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After an extensive investigation of a fire that destroyed the Pacific Coast Seafood plant in Warrenton, Ore., last month, the cause of the blaze and its origination has been determined.
The Daily Astorian reported that federal and state officials have released their findings of a month-long investigation. The investigation was conducted jointly by insurance investigators from Case Forensics, the Federal Bureau of Alcohol, Tobacco, Firearms and Explosives, the Oregon State Police, the Clatsop County Fire Investigation Team and the State Fire Marshal. They determined that maintenance conducted on the roof of the building, work that employed a propane torch, ignited an in-between layer of roofing that burned undetected by a fire alarm system for a prolonged period of time. Tim Demers, fire chief of the Warrenton Fire Department, said that it probably burned for a significant amount of time.
On June 4, seven fire departments from neighboring counties responded to the Pacific Coast Seafood plant after the fire was reported at 10:40 a.m. Located on Northeast Skipanon Drive, the plant employed more than 100 temporary employees and more than 130 employees were impacted by the fire that completely destroyed the processing facility. Flames shooting 150 feet in the air were reported by witnesses on the scene. All of the employees present at the facility were evacuated safely without any injuries.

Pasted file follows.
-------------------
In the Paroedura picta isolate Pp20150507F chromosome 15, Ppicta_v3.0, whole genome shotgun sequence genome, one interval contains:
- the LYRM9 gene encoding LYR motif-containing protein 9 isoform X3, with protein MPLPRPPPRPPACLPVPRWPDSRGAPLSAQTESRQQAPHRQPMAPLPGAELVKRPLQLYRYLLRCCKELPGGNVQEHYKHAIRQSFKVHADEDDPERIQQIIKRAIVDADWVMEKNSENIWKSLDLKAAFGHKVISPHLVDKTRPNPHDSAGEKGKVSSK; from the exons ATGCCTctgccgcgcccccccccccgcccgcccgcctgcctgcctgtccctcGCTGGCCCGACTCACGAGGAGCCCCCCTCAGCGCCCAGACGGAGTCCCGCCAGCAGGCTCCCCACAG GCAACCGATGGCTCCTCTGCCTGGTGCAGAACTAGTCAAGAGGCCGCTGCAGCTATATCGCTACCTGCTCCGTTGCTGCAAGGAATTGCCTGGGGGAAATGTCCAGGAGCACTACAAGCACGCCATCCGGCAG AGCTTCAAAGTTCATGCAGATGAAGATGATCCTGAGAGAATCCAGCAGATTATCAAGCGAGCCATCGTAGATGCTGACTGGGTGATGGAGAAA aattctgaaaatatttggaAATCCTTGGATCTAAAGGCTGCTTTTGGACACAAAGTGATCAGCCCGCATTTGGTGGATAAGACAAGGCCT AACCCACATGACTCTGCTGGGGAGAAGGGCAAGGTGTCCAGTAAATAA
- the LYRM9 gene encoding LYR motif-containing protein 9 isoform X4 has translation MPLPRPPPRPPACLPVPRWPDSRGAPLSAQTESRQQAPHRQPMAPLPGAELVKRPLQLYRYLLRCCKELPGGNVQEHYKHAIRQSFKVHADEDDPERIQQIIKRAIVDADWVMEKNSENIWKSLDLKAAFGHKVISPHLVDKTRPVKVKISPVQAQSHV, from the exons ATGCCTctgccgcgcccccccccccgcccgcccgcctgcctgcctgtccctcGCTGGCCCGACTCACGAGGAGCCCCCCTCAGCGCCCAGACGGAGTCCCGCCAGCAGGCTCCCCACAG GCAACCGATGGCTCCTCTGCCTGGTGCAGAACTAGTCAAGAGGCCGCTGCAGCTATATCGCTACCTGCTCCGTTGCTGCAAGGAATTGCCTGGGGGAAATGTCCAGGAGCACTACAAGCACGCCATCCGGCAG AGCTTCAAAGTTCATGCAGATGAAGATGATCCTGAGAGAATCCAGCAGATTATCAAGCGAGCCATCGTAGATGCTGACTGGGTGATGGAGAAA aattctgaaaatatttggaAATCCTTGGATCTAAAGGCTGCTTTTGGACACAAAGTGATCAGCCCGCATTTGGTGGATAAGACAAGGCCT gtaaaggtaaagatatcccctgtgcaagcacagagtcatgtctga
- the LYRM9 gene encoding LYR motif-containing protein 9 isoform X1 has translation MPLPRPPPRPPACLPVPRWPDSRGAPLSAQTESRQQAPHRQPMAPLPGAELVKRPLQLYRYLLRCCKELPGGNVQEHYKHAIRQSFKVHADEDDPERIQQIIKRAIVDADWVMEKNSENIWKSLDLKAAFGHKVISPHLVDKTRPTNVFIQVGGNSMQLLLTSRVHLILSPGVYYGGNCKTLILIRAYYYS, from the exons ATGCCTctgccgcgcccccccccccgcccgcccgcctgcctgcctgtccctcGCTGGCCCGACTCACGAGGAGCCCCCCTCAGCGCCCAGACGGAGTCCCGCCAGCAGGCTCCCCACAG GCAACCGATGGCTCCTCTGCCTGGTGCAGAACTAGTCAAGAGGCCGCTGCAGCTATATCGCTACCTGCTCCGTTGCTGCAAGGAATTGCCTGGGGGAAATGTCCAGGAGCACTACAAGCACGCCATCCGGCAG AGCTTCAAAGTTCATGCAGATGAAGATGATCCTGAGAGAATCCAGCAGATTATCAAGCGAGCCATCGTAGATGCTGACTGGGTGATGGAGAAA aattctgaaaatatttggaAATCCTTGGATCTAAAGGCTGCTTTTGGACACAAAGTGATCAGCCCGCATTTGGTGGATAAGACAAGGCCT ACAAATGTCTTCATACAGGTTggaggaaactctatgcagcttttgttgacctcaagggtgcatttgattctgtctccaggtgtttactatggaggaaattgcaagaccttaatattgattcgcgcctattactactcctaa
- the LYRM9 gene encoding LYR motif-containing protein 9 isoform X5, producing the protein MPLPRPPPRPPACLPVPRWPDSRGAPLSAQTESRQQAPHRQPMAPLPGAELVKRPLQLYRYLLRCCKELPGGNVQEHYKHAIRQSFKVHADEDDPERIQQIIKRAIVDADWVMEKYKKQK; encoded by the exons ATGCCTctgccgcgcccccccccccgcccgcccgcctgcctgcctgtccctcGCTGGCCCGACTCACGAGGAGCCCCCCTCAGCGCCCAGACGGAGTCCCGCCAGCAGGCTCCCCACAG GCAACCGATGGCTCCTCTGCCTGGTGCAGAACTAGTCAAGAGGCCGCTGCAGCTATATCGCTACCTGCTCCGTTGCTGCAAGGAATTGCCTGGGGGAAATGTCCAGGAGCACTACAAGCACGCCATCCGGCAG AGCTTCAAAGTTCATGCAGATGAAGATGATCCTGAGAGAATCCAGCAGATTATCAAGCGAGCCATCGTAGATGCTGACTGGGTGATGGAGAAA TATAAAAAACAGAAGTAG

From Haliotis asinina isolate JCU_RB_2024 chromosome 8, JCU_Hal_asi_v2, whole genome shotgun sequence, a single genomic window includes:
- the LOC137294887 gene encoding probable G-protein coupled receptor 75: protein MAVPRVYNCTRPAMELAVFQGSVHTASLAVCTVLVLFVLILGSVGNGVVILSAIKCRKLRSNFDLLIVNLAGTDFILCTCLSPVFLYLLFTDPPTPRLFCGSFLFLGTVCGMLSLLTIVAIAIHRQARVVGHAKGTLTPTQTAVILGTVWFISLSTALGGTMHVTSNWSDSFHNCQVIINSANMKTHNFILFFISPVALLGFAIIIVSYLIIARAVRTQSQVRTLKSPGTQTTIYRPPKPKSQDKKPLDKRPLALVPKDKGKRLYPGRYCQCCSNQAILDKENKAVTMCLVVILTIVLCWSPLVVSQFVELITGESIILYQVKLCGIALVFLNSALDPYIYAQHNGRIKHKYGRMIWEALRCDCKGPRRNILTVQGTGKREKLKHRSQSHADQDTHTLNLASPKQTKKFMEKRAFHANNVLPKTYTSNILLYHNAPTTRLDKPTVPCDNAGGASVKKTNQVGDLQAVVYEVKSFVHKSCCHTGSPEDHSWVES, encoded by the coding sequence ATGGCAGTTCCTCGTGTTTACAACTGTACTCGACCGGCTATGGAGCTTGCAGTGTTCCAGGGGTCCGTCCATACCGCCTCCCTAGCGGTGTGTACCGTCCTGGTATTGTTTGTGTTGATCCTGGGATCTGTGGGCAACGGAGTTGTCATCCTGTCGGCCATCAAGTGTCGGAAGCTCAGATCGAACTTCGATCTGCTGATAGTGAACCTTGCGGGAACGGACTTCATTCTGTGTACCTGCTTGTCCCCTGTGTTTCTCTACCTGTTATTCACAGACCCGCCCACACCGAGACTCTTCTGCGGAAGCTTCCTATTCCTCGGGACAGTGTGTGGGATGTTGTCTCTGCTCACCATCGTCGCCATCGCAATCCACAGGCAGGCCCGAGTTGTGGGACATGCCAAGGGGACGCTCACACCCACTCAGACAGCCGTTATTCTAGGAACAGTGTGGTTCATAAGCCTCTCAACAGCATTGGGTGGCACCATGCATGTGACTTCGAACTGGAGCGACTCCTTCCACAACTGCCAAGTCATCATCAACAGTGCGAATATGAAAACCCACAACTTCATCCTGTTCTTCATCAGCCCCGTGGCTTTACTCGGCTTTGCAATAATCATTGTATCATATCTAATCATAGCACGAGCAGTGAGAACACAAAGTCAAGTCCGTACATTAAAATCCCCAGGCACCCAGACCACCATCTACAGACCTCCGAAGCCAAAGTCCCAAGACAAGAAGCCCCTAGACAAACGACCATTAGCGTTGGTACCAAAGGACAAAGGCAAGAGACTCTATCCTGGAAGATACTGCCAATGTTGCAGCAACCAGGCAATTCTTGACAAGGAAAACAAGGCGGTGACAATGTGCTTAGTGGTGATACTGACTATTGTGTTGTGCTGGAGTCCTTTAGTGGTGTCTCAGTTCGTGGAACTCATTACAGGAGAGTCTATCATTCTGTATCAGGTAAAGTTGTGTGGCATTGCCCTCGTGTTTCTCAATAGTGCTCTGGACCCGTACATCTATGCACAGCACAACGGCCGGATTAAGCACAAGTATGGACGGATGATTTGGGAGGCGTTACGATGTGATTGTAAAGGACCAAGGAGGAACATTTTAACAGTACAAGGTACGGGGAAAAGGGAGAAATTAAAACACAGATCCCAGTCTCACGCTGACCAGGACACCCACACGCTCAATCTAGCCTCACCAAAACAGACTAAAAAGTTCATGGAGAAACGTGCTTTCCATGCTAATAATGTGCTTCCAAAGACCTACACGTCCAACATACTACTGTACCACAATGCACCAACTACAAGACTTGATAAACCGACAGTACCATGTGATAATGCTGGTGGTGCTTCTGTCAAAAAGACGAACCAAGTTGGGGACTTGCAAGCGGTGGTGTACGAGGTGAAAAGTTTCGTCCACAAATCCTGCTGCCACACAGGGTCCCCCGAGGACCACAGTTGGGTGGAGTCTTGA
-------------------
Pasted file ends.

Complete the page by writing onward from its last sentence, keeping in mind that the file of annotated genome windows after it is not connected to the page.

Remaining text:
However, due to the size and intensity of the fire, firefighters didn't have much of a chance to combat or contain the fire, according to The Daily Astorian.
"With the fire investigation behind us, we are reflecting on what we've accomplished in the past month and looking to the future," said Frank Dulcich, CEO of Pacific Coast Seafood, said in a statement. "Despite the loss of the Warrenton facility, we have had zero disruption in our supply thanks to the tireless work and dedication from our team members, our fisherman and the community. Not only will we rebuild, but we will also expand to provide even more service to our customers and jobs for our community."
Dulcich added that, once final estimates of the damage are calculated, they will begin plans to build a state-of-the-art facility with intentions of providing even more jobs in the future. An updated fire alarm system could protect the new facility from similar incidents in the future.
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